DH Marin dos Santos

Competing interests: None declared

Douglas H Marin dos Santos, Bioethics Researcher

Federal University of São Paulo (UNIFESP), RUA 34 SUL LT 10 12 BL A ap 602 Brasília DF 71930500 Brazil

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Dear Editor,

We thank Huser for his interest in our work, and aim to clarify some important points which he raises.

In our paper, we present an analysis of which aimed to identify which clinical trials were compliant with the FDA Amendment Act 2007 (FDAAA 2007).[1, 2] In order to do this, we identified trials which completed in 2009, which were conducted with one site in the USA, and which were of drugs previously approved by the FDA. We conducted our search on the 19th Jan 2011. We found a low overall reporting rate of 22%. Huser questions our use of the field “Primary Completion Date”, and the type of results available.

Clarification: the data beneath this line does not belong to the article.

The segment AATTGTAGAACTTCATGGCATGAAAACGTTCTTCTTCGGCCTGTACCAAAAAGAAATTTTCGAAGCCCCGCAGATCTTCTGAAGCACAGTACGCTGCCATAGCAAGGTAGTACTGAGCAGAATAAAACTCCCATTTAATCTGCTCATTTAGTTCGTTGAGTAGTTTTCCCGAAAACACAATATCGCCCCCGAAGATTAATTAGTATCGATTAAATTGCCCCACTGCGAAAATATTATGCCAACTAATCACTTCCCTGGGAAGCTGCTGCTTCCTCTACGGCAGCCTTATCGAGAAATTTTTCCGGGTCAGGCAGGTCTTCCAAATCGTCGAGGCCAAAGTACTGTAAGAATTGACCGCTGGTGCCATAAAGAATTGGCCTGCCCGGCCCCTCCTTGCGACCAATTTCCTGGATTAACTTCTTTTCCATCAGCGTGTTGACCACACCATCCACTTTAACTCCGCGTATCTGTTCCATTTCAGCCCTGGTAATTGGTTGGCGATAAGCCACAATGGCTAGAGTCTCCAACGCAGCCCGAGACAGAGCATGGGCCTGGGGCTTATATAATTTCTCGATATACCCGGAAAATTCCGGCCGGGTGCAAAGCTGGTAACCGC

We did not look at which results were available for each individual study. We note that the FDAAA 2007 requires information on demographics, primary and secondary outcomes, and information regarding agreements between the sponsor and chief investigator restricting discussion of results from the trials. In our study, we investigated if any results were available, and did not analyse the results for particular trials.